and as nations, something goes wrong. We become unhealthy, no longer
There is the story of a doctor in South Wales who would prescribe in
certain cases of neuroses what he called his
"thank you cure." When a patient
came to him discouraged, pessimistic
and full of his own woes, but without
any symptoms of a serious ailment, he
would give this advice: "For six weeks I want you to say 'thank you'
whenever anyone does you a favor. To show you
mean it, emphasize the words with a
smile." The patient might complain,
"no one ever
does me a favor."
wise old doctor
would reply with a
quote from scripture,
you will find".
Six weeks later, more often than not,
the patient would return
with quite a new outlook. He
was freed of his sense of grievance against life, convinced that people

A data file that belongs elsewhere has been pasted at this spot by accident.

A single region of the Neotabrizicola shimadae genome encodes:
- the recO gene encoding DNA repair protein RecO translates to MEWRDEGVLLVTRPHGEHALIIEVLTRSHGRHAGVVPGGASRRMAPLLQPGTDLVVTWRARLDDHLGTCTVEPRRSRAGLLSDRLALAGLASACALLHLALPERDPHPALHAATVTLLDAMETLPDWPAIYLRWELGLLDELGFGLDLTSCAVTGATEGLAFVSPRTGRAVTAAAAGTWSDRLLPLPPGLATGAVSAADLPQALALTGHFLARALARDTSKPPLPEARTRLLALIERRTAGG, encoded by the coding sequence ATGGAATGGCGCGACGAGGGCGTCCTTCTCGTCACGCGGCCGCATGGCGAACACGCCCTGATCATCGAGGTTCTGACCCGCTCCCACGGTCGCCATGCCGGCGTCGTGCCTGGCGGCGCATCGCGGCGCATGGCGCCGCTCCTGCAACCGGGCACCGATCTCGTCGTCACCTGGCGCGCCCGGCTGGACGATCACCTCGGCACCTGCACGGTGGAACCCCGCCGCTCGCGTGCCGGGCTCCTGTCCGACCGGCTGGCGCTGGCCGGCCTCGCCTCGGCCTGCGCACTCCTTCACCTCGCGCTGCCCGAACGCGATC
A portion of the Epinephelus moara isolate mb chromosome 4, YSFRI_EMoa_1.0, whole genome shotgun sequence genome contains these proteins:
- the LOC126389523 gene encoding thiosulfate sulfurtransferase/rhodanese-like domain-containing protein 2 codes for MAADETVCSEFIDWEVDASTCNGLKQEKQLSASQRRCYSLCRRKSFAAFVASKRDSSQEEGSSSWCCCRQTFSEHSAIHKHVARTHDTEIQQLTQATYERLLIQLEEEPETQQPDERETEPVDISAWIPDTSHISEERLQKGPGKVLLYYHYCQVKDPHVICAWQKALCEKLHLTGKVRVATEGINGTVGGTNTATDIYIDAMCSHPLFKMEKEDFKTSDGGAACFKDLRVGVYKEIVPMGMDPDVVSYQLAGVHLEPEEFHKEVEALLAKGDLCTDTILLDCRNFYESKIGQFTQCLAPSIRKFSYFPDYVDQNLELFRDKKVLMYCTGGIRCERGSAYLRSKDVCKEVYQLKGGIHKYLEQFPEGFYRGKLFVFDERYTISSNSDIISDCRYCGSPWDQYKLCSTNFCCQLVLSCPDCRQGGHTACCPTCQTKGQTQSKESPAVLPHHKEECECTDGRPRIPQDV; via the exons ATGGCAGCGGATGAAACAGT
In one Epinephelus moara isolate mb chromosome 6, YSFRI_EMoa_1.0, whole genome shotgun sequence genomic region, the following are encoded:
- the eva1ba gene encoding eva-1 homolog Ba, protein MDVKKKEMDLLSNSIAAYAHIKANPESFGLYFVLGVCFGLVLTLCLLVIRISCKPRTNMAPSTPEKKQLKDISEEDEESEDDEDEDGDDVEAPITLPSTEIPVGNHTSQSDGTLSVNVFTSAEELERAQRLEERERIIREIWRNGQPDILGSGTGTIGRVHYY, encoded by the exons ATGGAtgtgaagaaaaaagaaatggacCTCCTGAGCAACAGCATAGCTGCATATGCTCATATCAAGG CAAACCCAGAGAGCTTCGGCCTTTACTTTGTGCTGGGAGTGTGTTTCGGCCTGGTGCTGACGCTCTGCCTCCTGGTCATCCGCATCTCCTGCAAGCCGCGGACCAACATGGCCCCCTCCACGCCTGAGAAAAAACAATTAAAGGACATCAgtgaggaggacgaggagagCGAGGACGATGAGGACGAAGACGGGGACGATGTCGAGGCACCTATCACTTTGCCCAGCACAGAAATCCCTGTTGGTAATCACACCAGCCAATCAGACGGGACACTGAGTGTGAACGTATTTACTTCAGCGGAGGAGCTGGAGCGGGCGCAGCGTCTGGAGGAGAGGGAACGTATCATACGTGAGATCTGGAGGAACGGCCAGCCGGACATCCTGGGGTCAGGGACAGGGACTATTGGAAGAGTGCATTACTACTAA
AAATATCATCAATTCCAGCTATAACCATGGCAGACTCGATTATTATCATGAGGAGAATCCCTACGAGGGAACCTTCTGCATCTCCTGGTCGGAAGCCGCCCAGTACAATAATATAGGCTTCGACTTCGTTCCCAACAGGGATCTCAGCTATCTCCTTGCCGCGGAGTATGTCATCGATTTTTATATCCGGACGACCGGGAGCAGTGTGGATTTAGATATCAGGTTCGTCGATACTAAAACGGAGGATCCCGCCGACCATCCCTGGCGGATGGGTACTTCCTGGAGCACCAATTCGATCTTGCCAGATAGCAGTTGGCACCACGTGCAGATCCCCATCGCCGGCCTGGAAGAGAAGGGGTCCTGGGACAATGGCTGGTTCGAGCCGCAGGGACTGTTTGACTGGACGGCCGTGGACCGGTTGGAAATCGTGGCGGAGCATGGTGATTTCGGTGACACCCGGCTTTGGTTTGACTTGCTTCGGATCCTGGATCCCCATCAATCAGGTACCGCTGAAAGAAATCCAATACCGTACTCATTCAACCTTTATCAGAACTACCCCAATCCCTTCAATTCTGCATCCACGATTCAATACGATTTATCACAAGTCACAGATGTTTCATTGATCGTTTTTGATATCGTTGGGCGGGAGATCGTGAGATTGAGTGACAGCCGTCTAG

suddenly become more kind and
Living unthankfully to God is living with a low-grade fever, as dangerous
our health as leprosy. Not contagious
or dangerous in itself, it leads to disfigurement,
decay! Living gratefully to
God, on the other hand, gives us a healthy glow that comes from turning
to our Creator. Giving gratitude to
God means coming to feel good about
In the story of the cure of ten
lepers, Jesus praises the one who gave praise
to God. God expects our thanks. I've
discovered from my traveling abroad
that when you find yourself in a country
where you don't speak the language, and very few of the natives
speak English, that it is important to learn at least two phrases in the
tongue. The first will be some kind of
greeting and the second is "thank you."
It's always good to acknowledge another
person's presence and be ready to
Visitors to Honolulu frequently
make the error of guessing that the meaning of the word mahalo is